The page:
Lisa Bare Culp, creator and owner of Bareclay, has a way with clay…and children. I found this out by taking my kids to Bareclay’s “Your Name in Clay” class where my kids got to pound, roll, scratch, decorate, and create a personalized name plate. We had a very positive experience because it was all about creating and experimenting, which I believe is so important in life – no matter what your age. The class was an hour long, very affordable ($25/kid), and was full of unique hands-on clay activity.
Bareclay is located in Grandview in an open warehouse that seems off-the-beaten path and feels like a potter’s paradise. Clay work and pottery from previous students don the shelves, and kilns, wheels and remnants of prior creations make the studio warm and welcoming. My fave was a sign that read “Art is Important,” because it is. What makes the place unique as well is that Lisa reuses and recycles. Her hubby built the tables, and he used discarded drywall to create the boards for class clay work. There was no manufactured fun found there! I loved it!
The first thing we did was roll a slab of clay flat. This flat piece was going to be the plate the students used to decorate with their names and other fun designs such as owls, butterflies, and polka dots. My kids have done kiddie clay classes at our local rec center and painted pre-made pottery at Color Me Mine, but this was different. I felt as if they were learning actual techniques and vocabulary. For instance, rolling clay into “coils” simply meant rolling a piece of clay into a worm-like structure. They used these coils to create the letters for their names. Once they had their names created on their plate, they painted. My son decided on blue, blue and green, and then just all green. He also ended up smashing all of the letters down of his name, except for his “E.” Being the rule follower I am, I freaked out a little bit inside. BUT, this was HIS creation and I knew I needed to back off.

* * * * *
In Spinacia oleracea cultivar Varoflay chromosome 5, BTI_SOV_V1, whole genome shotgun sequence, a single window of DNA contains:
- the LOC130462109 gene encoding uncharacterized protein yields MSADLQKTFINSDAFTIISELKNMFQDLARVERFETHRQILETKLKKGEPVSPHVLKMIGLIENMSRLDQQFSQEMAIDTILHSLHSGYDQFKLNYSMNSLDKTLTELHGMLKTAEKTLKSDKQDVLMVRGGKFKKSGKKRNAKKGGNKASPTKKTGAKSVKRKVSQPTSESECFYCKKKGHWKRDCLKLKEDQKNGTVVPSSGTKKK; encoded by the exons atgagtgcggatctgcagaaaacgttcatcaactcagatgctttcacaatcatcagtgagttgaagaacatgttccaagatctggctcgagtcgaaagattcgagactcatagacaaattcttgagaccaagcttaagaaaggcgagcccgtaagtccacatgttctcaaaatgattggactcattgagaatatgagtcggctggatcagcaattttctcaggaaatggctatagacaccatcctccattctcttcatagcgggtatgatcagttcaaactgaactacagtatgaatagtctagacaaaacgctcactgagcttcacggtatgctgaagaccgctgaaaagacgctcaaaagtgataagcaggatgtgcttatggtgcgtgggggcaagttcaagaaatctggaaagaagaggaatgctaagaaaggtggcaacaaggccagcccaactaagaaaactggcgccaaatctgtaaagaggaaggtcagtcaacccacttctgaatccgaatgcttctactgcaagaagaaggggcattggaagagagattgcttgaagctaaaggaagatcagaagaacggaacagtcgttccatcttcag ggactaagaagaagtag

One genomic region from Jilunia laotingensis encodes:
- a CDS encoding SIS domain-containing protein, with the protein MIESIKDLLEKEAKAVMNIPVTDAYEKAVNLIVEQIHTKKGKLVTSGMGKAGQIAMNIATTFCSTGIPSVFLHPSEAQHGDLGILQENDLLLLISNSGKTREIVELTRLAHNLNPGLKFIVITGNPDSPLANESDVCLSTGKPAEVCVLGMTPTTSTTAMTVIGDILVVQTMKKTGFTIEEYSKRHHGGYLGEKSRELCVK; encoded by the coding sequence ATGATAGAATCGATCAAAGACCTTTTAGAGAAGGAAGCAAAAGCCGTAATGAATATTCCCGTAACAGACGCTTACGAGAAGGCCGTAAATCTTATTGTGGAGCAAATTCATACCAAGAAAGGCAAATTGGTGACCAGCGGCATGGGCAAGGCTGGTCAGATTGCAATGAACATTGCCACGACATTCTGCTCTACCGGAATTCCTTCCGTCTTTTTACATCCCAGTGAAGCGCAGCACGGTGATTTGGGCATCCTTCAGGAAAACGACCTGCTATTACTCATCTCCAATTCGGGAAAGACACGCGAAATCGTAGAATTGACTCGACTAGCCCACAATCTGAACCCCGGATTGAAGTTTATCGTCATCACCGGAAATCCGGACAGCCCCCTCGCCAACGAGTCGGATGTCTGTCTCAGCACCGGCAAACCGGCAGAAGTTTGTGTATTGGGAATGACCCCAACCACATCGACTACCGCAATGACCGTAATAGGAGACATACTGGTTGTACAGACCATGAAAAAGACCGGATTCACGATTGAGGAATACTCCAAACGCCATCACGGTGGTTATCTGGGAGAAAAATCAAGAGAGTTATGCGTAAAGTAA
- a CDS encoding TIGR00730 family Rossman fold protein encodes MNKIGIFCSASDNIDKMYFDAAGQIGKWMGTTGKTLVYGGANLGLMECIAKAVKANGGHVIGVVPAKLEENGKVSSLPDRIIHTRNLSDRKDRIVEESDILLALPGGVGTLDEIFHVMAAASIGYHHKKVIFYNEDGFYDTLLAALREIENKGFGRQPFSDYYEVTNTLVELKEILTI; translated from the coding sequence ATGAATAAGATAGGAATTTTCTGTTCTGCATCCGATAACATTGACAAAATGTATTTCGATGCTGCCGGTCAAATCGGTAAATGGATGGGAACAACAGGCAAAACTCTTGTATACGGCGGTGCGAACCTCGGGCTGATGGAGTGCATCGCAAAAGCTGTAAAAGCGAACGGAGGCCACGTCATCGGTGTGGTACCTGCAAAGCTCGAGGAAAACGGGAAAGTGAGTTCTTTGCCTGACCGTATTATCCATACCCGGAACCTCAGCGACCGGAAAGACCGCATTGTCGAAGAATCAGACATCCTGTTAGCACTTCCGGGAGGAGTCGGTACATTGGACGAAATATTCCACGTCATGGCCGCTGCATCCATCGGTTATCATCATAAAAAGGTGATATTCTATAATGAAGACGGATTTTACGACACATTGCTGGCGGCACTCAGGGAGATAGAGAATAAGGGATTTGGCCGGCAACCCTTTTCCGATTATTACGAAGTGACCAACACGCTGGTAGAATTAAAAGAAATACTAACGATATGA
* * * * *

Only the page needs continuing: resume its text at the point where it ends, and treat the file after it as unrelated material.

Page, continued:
Once the students finished up their name plates it was time to clean up. I liked that this process was just as important as creating their masterpieces, and they happily did it for Lisa.
It takes about a week to get the pieces fired and ready to go for pick up. Can’t wait to see them! Also, I think I might just sign up for a big kids class – mama has wanted to create her own pottery for quite some time. If you are interested too, for yourself or your children, check it out!
Plan to be a potter:
- Check out Bareclay’s website for current and future classes and workshops.
- If you see a workshop you’d like your child to take but they may be a little younger or older, give Lisa a call. She may make an exception.
- The warehouse is cooled by fans and can be a bit warm. Lisa provides drinks, but you may want to bring your own water in case you are a delicate flower.
- Lisa emails a sheet with detailed instructions on your class and how to find her place.